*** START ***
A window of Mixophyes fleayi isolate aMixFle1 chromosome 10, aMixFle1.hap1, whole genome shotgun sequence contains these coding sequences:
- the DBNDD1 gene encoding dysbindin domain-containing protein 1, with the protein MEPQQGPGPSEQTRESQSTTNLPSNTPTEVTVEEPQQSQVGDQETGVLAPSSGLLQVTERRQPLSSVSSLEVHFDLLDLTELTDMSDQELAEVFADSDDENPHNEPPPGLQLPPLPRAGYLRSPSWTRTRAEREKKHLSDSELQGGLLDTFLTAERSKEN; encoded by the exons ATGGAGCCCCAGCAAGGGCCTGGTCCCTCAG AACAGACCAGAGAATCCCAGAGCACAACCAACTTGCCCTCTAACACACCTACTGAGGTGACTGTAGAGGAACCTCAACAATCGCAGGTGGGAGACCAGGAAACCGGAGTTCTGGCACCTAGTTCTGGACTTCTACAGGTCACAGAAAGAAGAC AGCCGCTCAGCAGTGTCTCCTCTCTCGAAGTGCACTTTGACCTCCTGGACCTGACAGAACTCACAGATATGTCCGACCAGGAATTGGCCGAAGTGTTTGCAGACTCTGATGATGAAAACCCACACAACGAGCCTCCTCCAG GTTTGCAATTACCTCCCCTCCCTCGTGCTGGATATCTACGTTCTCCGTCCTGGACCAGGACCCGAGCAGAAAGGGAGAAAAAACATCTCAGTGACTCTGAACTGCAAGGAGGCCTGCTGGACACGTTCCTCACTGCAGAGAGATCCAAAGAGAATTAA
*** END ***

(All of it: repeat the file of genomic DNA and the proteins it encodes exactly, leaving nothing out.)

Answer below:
A window of Mixophyes fleayi isolate aMixFle1 chromosome 10, aMixFle1.hap1, whole genome shotgun sequence contains these coding sequences:
- the DBNDD1 gene encoding dysbindin domain-containing protein 1, with the protein MEPQQGPGPSEQTRESQSTTNLPSNTPTEVTVEEPQQSQVGDQETGVLAPSSGLLQVTERRQPLSSVSSLEVHFDLLDLTELTDMSDQELAEVFADSDDENPHNEPPPGLQLPPLPRAGYLRSPSWTRTRAEREKKHLSDSELQGGLLDTFLTAERSKEN; encoded by the exons ATGGAGCCCCAGCAAGGGCCTGGTCCCTCAG AACAGACCAGAGAATCCCAGAGCACAACCAACTTGCCCTCTAACACACCTACTGAGGTGACTGTAGAGGAACCTCAACAATCGCAGGTGGGAGACCAGGAAACCGGAGTTCTGGCACCTAGTTCTGGACTTCTACAGGTCACAGAAAGAAGAC AGCCGCTCAGCAGTGTCTCCTCTCTCGAAGTGCACTTTGACCTCCTGGACCTGACAGAACTCACAGATATGTCCGACCAGGAATTGGCCGAAGTGTTTGCAGACTCTGATGATGAAAACCCACACAACGAGCCTCCTCCAG GTTTGCAATTACCTCCCCTCCCTCGTGCTGGATATCTACGTTCTCCGTCCTGGACCAGGACCCGAGCAGAAAGGGAGAAAAAACATCTCAGTGACTCTGAACTGCAAGGAGGCCTGCTGGACACGTTCCTCACTGCAGAGAGATCCAAAGAGAATTAA